Cruising Kentucky: 5 essential motorcycle safety tips

Cruising the backroads of the Bluegrass on a bike is a great way to experience the scenic beauty of our state. However, driving or riding on a motorcycle can also be dangerous. Safe riding requires preparation, coordination, and excellent judgment.

Wearing the proper protective equipment, knowing your motorcycle, and driving defensively can increase your chances of enjoying a safe cruise on the beautiful backroads of the Bluegrass. | Photo credit: Adobe Stock

If you are a motorcyclist, you already know what a thrill it can be to hit the open road on a sunny day. Cruising the backroads of the Bluegrass on a bike is a great way to experience the scenic beauty of our state. However, driving or riding on a motorcycle can also be dangerous. According to the latest data by the National Highway Safety Traffic Administration (NHTSA), motorcyclists are about 28 times as likely as passenger car occupants to die in a motor vehicle traffic crash. Safe riding requires preparation, coordination, and excellent judgment.

With both the risks and the rewards of riding a motorcycle in mind, it’s important to brush up on these tips recommended by the Motorcycle Safety Foundation (MSF) for a safe and enjoyable riding experience:

  1. Get to know your motorcycle.
    Not all motorcycles are alike, and they are certainly much different from the 4-wheeled vehicle you may be used to driving. It’s important to become familiar with your bike and its controls before hitting the highway. A great way to get to know your motorcycle is to put it on its center stand and sit on it. Adjust the mirrors, practice honking your horn, and activate your turn signals and lights. Getting to know your bike in a low-pressure situation will pay off when you’re out on the open road. It’s not fun—or safe—to be fumbling around when you are on the move.
     
  2. Wear the proper riding gear.
    Helmet: The single most important piece of riding equipment is your helmet, according to the NHTSA. They report that wearing a DOT-approved helmet reduces the risk of dying in a crash by 37 percent. For information on how to choose an effective helmet, click here.

    Eye protection: Riding without eye protection is a gamble. At any given moment, debris can fly up off the road and impair your vision. The MSF recommends always riding with a high-quality visor on your helmet, a pair of goggles, or shatterproof glasses.    

    Protective materials: Buy jackets, pants, boots, and gloves made of sturdy materials to protect you from the elements and potential abrasions. You can even find jackets and pants with rigid "body armor" inserts in critical areas for additional protection. Choose clothing that will increase your ability to be seen on the road, which leads us to our next tip…    
     
  3. Increase your visibility to others.
    Motorcyclists are often overlooked by other motorists. It’s understandable, two wheels aren’t exactly as noticeable as 18 wheels—but for this reason, motorcyclists need to be proactive in attracting the attention of others on the road. Wear bright, reflective clothing. Always warn others of your intentions by using your turn signals, and, if necessary, assist your turn signals with hand signals. Position your motorcycle where it can be seen. Don’t ride behind a large truck or cruise in another vehicle’s blind spot. Don’t be afraid to make your presence known by honking your horn.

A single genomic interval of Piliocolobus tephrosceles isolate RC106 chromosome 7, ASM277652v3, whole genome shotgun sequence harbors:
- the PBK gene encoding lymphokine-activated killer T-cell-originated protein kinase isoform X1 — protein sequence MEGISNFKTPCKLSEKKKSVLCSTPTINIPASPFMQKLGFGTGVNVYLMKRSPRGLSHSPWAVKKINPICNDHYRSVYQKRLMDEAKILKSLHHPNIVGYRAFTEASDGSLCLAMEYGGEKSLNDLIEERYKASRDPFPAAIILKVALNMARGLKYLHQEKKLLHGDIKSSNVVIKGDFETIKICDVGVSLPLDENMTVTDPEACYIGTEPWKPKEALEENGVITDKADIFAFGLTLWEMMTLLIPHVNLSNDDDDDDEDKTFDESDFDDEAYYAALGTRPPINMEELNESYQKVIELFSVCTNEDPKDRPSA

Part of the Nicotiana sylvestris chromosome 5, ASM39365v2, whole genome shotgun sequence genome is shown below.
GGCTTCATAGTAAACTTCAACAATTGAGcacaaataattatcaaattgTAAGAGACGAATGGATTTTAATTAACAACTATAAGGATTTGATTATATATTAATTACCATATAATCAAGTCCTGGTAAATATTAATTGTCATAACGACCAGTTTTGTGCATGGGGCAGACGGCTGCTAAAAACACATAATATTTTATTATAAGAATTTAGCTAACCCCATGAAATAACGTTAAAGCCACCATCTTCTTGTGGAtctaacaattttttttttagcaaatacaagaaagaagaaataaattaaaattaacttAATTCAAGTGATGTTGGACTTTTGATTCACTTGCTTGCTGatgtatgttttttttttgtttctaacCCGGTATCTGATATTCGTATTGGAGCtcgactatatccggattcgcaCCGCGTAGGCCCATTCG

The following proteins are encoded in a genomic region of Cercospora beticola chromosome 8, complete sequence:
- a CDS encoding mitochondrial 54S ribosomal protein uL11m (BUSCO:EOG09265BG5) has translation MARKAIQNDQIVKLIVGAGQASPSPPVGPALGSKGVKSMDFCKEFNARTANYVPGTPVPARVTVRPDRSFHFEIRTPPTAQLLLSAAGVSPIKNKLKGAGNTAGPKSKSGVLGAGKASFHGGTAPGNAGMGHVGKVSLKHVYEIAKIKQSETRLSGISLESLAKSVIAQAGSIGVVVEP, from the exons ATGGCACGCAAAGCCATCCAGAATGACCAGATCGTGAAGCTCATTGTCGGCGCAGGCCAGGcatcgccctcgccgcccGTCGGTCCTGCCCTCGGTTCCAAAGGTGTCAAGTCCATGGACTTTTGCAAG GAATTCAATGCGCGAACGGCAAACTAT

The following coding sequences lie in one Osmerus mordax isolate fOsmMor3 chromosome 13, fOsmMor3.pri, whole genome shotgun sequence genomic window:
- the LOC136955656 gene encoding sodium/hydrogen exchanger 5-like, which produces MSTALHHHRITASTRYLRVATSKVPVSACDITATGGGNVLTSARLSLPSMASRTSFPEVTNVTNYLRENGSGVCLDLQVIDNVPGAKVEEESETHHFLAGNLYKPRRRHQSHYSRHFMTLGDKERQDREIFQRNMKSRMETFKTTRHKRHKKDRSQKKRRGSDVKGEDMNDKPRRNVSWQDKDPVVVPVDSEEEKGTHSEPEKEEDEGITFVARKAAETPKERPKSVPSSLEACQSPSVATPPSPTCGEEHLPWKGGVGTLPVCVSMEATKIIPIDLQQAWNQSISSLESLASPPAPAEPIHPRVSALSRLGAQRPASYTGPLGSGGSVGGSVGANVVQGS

4. Educate and prepare your passengers.
    Having company on a bike can be a lot of fun, but the rules of riding are just as important for them as they are for the driver. For starters, passengers need to wear the same gear that you do, including a helmet. Warn them of any hot places on the bike, like header pipes and mufflers, and make them aware of long shoelaces or loose pant legs that could catch on the rear wheel or chain parts. It is also important to never allow anyone to ride sidesaddle. Passengers should always straddle the bike with their feet securely planted on the footrests. While in motion, instruct your guest to hold onto you at your waist or hips, or to use the bike’s built-in passenger handholds. Improper leaning on the passenger’s part can also affect the steering, so let them know they have a role during the trip. Ask them to lean forward slightly when you leave from a stop or accelerate, and advise passengers not to lean to the side unless you do.

    Also, remember that putting extra weight on the motorcycle will affect the bike’s handling, including braking capabilities. Take your passenger for a slow spin around the neighborhood before tackling the open road.
     
  5. Check the bike before you ride.
    Spending a minute or two to check your bike before you hit the road will increase your chances of arriving at your destination safely. Check your tires, cables, lights, signals, horn, oil, and fuel before taking off, and as you begin to roll, check the brakes to make sure they’re working as they should. It’s also good to remember to bring a tool kit with you on each ride in case you need to tighten anything up along the way.

 

A total of 4,985 motorcyclists were killed in crashes in 2018, more than double the number in 1997, according to the Insurance Institute for Highway Safety (IIHS). Wearing the proper protective equipment, knowing your motorcycle, and driving defensively can increase your chances of enjoying a safe cruise on the beautiful backroads of the Bluegrass.

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